Welcome To The Pevsner Laboratory
Welcome to the laboratory of Jonathan Pevsner. Our lab studies the genetic basis of childhood brain disorders. We are located at the Kennedy Krieger Institute in Baltimore.
NEWS (June 27, 2015): The third edition of Bioinformatics and Functional Genomics is now in press. We'll launch the brand-new website at the time of publication. The book is almost entirely updated with a new chapter on next-generation sequencing, and it's filled with gentle introductions to R and a variety of command-line software. Look for the e-book in August and the hard copy soon after.
NEWS (June 27, 2015): We welcome several new people to the lab. Alexis Norris is a postdoctoral fellow who earned her Ph.D. in the Cellular and Molecular Medicine program at the Johns Hopkins School of Medicine. Welcome to Shruthi Bandyadkan who is currently getting her Master's degree in Biotechnology at Johns Hopkins! We also welcome summer students Morgan Marc (undergraduate at Johns Hopkins University), John Fissel (rotating from the Pathobiology graduate program), and high school students Grant Fisher (all the way from Texas) and Issy Newkirk.
NEWS (May 22, 2015): Jonathan gave the keynote speech for commencement at Johns Hopkins University (Krieger School of Arts & Sciences, Master's Degree ceremony). Congratulations to all the graduates! The speech was on genomics and Leonardo, and there were 1500 people in attendance. Click here to view.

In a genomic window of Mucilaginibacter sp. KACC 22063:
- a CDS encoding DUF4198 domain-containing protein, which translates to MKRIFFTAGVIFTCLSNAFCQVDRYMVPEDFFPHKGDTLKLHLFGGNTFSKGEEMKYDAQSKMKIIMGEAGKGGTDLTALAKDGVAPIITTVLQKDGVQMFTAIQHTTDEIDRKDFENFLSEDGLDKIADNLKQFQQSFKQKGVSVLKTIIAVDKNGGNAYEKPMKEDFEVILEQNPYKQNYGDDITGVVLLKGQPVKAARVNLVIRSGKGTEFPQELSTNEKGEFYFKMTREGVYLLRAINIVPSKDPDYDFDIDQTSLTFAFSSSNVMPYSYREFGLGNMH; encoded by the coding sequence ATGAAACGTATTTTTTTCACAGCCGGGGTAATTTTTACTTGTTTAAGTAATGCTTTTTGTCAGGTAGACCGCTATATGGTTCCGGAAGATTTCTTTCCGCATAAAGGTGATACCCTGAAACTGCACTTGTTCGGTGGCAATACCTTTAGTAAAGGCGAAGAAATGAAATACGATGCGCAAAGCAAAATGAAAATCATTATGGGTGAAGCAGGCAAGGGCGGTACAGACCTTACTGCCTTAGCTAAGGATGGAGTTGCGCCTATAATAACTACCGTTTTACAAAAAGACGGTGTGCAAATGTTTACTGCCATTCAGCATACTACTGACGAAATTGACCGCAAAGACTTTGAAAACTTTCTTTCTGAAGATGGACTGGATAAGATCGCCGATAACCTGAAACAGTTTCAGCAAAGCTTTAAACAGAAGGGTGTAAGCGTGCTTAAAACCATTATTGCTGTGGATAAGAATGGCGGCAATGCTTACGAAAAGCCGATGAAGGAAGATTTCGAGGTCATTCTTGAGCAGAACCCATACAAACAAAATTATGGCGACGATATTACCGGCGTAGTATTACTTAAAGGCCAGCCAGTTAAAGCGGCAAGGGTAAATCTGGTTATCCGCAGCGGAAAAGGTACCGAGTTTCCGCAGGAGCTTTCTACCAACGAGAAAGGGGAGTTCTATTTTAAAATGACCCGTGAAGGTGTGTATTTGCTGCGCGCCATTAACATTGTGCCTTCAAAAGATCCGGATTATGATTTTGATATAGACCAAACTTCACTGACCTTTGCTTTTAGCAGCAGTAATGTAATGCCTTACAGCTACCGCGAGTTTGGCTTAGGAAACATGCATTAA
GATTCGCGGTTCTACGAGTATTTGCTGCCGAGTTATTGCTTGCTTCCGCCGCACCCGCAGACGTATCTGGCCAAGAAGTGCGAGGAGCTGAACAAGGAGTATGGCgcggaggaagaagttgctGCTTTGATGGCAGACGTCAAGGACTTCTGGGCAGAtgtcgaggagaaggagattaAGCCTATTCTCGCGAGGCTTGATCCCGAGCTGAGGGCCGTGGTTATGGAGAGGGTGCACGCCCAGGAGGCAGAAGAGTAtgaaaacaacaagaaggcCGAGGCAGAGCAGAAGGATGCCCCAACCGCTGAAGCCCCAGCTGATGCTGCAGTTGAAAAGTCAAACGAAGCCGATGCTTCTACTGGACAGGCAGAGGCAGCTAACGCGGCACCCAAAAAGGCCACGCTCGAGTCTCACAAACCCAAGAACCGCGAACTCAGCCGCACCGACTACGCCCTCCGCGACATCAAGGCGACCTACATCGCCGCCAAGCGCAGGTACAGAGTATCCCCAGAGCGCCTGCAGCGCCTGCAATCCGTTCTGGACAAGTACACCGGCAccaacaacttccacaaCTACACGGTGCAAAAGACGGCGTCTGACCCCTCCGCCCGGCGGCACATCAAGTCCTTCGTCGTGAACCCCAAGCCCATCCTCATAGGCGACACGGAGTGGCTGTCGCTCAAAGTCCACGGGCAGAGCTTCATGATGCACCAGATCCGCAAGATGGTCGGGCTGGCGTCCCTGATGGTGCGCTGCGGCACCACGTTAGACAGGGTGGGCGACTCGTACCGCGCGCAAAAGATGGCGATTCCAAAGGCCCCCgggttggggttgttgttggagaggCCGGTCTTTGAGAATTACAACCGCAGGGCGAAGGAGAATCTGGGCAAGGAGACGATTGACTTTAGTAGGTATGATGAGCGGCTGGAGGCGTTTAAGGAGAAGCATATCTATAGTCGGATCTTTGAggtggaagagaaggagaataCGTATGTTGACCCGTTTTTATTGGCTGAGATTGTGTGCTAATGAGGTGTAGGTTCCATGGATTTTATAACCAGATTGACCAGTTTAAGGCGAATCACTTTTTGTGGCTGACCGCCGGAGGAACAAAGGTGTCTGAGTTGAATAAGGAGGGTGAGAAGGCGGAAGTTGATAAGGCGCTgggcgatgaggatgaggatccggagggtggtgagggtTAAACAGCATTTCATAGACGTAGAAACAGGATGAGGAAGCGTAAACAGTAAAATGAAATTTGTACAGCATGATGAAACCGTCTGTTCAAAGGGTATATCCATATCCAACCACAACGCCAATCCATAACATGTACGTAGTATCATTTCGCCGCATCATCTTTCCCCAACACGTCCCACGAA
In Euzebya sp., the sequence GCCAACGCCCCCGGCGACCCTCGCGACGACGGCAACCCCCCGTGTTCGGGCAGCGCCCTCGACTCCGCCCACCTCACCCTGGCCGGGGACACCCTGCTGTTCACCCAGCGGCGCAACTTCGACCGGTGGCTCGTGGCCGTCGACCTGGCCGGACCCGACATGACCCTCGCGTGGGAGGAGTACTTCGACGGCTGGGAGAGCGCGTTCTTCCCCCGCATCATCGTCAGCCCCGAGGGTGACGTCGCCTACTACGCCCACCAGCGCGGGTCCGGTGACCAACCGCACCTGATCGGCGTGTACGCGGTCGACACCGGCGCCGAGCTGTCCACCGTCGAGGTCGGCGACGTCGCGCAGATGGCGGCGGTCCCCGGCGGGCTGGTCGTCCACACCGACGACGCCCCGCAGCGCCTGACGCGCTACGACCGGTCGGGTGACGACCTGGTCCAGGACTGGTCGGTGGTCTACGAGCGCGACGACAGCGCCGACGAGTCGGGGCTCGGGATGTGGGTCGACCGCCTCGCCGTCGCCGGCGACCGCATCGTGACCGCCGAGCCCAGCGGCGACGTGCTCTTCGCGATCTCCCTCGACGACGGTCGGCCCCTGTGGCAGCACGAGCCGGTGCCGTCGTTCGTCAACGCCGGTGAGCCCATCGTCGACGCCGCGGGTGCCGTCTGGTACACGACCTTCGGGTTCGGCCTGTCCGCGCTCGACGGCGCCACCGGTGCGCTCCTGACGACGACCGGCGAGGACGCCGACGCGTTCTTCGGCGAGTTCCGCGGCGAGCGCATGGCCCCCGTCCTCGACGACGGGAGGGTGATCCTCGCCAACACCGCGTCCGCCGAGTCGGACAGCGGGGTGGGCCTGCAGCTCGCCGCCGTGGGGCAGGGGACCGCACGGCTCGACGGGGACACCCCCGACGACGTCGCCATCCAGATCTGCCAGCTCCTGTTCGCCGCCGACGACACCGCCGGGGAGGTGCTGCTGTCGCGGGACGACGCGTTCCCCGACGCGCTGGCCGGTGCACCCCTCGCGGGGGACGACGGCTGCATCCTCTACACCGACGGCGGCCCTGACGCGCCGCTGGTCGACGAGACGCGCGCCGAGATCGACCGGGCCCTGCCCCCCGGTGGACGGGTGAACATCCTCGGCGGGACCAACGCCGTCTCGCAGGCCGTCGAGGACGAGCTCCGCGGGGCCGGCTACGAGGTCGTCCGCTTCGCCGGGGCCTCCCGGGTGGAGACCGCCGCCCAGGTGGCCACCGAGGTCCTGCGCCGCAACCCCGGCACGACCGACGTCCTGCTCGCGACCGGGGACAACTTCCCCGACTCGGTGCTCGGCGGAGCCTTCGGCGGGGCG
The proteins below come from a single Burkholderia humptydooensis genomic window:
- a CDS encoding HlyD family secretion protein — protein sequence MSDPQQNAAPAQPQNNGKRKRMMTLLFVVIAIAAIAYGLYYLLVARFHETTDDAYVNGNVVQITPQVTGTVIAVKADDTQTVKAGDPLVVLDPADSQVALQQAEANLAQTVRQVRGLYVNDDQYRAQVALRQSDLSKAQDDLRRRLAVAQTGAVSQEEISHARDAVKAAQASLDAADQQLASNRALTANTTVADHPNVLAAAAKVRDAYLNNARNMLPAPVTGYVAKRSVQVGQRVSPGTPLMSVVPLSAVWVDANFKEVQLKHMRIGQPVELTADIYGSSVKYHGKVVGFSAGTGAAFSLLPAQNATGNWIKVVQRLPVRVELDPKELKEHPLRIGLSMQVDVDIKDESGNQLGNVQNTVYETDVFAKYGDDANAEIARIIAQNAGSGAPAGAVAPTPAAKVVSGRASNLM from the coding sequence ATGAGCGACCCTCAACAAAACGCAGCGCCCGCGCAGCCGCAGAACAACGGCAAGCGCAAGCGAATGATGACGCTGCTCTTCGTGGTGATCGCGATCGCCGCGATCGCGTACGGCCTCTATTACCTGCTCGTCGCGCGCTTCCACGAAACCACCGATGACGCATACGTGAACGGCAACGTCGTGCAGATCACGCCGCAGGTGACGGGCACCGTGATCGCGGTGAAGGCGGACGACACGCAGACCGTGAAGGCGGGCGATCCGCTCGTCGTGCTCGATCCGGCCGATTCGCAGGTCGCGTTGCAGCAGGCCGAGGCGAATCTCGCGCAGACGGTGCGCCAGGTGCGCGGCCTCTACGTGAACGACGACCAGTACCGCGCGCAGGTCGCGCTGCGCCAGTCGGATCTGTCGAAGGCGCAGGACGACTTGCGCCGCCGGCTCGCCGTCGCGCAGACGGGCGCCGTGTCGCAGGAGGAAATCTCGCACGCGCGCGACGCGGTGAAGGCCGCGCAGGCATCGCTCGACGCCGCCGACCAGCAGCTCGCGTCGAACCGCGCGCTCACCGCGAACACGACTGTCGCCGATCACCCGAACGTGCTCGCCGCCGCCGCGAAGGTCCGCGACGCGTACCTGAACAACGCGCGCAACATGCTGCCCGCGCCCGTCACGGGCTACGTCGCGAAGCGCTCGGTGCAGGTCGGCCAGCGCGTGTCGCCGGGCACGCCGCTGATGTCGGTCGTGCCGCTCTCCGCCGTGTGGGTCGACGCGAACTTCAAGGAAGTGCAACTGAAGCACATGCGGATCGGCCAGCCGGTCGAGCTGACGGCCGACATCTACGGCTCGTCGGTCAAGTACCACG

NEWS (June 1, 2013): We have published a report on triPOD, a software tool written by graduate student Joseph Baugher (he is now a postdoctoral fellow at Johns Hopkins). triPOD analyzes SNP data from father/mother/child trios to identify mosaic abnormalities with extremely high sensitivity and specificity.
NEWS (May 8, 2013): Our laboratory recently reported the cause of Sturge-Weber syndrome (SWS), a rare neurocutaneous disorder. Patients with SWS also have a port-wine stain (PWS), a commonly occurring birthmark. Matt Shirley, a graduate student in the lab, analyzed six whole genome sequences from 3 individuals with SWS, comparing genomes derived from dissections of paired affected and unaffected regions of the body. This led to the identification of a mutation in GNAQ causing both SWS and PWS birthmarks.